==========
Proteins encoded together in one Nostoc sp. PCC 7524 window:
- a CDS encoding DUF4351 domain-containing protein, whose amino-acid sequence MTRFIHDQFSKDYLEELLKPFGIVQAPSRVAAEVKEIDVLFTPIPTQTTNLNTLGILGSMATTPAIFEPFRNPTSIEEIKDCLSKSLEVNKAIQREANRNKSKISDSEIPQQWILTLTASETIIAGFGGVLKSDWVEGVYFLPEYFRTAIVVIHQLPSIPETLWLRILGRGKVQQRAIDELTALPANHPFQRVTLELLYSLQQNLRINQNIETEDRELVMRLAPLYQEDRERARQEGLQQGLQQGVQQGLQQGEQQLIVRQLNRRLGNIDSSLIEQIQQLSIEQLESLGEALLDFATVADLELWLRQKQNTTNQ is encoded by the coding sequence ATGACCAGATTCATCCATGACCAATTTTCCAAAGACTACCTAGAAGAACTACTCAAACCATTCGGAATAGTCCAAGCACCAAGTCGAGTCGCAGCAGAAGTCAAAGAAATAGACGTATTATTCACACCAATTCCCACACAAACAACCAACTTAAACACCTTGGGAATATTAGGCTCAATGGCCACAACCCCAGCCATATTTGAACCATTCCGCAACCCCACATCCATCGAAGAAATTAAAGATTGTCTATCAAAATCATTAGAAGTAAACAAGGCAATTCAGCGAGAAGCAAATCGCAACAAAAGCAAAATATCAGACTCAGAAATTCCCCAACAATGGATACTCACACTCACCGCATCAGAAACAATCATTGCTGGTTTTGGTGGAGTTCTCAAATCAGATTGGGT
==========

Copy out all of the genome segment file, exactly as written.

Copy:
Proteins encoded together in one Nostoc sp. PCC 7524 window:
- a CDS encoding DUF4351 domain-containing protein, whose amino-acid sequence MTRFIHDQFSKDYLEELLKPFGIVQAPSRVAAEVKEIDVLFTPIPTQTTNLNTLGILGSMATTPAIFEPFRNPTSIEEIKDCLSKSLEVNKAIQREANRNKSKISDSEIPQQWILTLTASETIIAGFGGVLKSDWVEGVYFLPEYFRTAIVVIHQLPSIPETLWLRILGRGKVQQRAIDELTALPANHPFQRVTLELLYSLQQNLRINQNIETEDRELVMRLAPLYQEDRERARQEGLQQGLQQGVQQGLQQGEQQLIVRQLNRRLGNIDSSLIEQIQQLSIEQLESLGEALLDFATVADLELWLRQKQNTTNQ is encoded by the coding sequence ATGACCAGATTCATCCATGACCAATTTTCCAAAGACTACCTAGAAGAACTACTCAAACCATTCGGAATAGTCCAAGCACCAAGTCGAGTCGCAGCAGAAGTCAAAGAAATAGACGTATTATTCACACCAATTCCCACACAAACAACCAACTTAAACACCTTGGGAATATTAGGCTCAATGGCCACAACCCCAGCCATATTTGAACCATTCCGCAACCCCACATCCATCGAAGAAATTAAAGATTGTCTATCAAAATCATTAGAAGTAAACAAGGCAATTCAGCGAGAAGCAAATCGCAACAAAAGCAAAATATCAGACTCAGAAATTCCCCAACAATGGATACTCACACTCACCGCATCAGAAACAATCATTGCTGGTTTTGGTGGAGTTCTCAAATCAGATTGGGT